Info graphic of life cycle assessment phases

Treehugger/Sharmon Lebby

There are four phases or steps of the LCA: goal and scope; inventory analysis of extractions and emissions; life cycle impact assessment; and interpretation. Each of these phases is part of a standard created by ISO to provide a strategic method to assess the life cycle.

Goal and Scope

Though it can be modified based on subsequent data, the goal and scope phase is considered particularly important as it defines the exact approach taken in the assessment. Procedures for this phase are loosely defined by the ISO to allow for variability. A few things to consider in this phase are performance, aesthetics, and the cost of the product. Together, these make up the functional unit. Also assessed would be system boundaries, exclusion of life cycle stages or inputs, and the selection of impact indicators and characterization factors.

Inventory Analysis

This is the phase where input/output data with regard to the system or product is gathered. This will included the necessary information to meet the goals defined in the goal and scope phase. This has been spouted as the most straight forward portion of the LCA. It is also one of the more time consuming. Because of this, a number of databases have been developed to provided resources to compile the needed data. One example, the U.S. Life Cycle Inventory (USLCI) Database, provides "individual gate-to-gate, cradle-to-gate, and cradle-to-grave accounting of the energy and material flows into and out of the environment that are associated with producing a material, component, or assembly in the U.S."

Impact Assessment

The Impact Assessment of the LCA adds to the data collected in the inventory analysis to better assess the possible environmental impact of a product. This step will involve choosing relevant impact categories, putting data from the LCI into the categories, and modeling these impacts. In addition, some studies may want to sort, rank, and weight the specific categories, though generally only the first steps are done.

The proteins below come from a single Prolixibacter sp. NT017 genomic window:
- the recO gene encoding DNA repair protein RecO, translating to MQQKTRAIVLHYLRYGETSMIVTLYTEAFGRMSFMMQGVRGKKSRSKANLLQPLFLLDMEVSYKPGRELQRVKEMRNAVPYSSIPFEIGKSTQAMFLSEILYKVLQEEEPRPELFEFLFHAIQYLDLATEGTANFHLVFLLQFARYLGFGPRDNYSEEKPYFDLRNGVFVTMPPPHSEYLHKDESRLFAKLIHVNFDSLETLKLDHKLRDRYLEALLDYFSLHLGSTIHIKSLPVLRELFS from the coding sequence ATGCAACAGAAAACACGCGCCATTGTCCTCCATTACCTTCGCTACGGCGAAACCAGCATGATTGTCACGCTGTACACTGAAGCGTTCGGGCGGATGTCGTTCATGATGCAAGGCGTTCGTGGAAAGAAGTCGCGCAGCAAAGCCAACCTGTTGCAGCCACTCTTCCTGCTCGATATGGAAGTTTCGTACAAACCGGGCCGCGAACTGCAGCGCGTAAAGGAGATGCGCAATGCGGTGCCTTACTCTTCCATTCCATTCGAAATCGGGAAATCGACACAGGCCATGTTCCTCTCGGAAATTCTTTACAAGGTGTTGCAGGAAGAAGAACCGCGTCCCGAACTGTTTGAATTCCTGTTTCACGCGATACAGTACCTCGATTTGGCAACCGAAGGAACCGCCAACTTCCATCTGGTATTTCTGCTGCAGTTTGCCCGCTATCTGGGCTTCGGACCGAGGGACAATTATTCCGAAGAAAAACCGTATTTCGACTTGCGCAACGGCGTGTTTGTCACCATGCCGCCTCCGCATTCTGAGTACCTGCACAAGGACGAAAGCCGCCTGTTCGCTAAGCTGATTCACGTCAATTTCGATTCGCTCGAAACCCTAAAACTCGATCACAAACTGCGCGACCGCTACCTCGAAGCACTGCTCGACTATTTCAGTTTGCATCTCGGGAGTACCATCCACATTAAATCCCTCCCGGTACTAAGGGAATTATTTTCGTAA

The last phase of the assessment is meant to use all gathered information to evaluate the accuracy of the data collected and whether or not the study's goals were met. The stated outcome should reflect the conclusions and limitations of the study as well as present relevant recommendations. The interpretation should project confidence in the study and relate results in a manner that is thorough and objective.

Impact on Sustainability

The LCA can be and has been used successfully in multiple industries. A Brazilian cosmetics manufacturer, for example, measured and managed the environmental impacts of its product using the LCA. Within the agri-food sector, the tool is used to determine the environmental footprint of various crops. It has also been used to assess the main contributions to the carbon footprint of a wool sweater.

Still, the LCA has its critics. One criticism is that it often doesn't account for human behavior, and there are multiple ways to assess it. However, it has been instrumental in creating environmental protection policy that could extend to the implementation of sustainability standards. With the proposal of the Social and Environmental Life Cycle Assessment (SECLA) in 1996 and other agencies eagerly embracing a blended standard called the Life Cycle Sustainability Assessment, it's likely that LCAs in one form or another will continue to be at the forefront of sustainability strategy.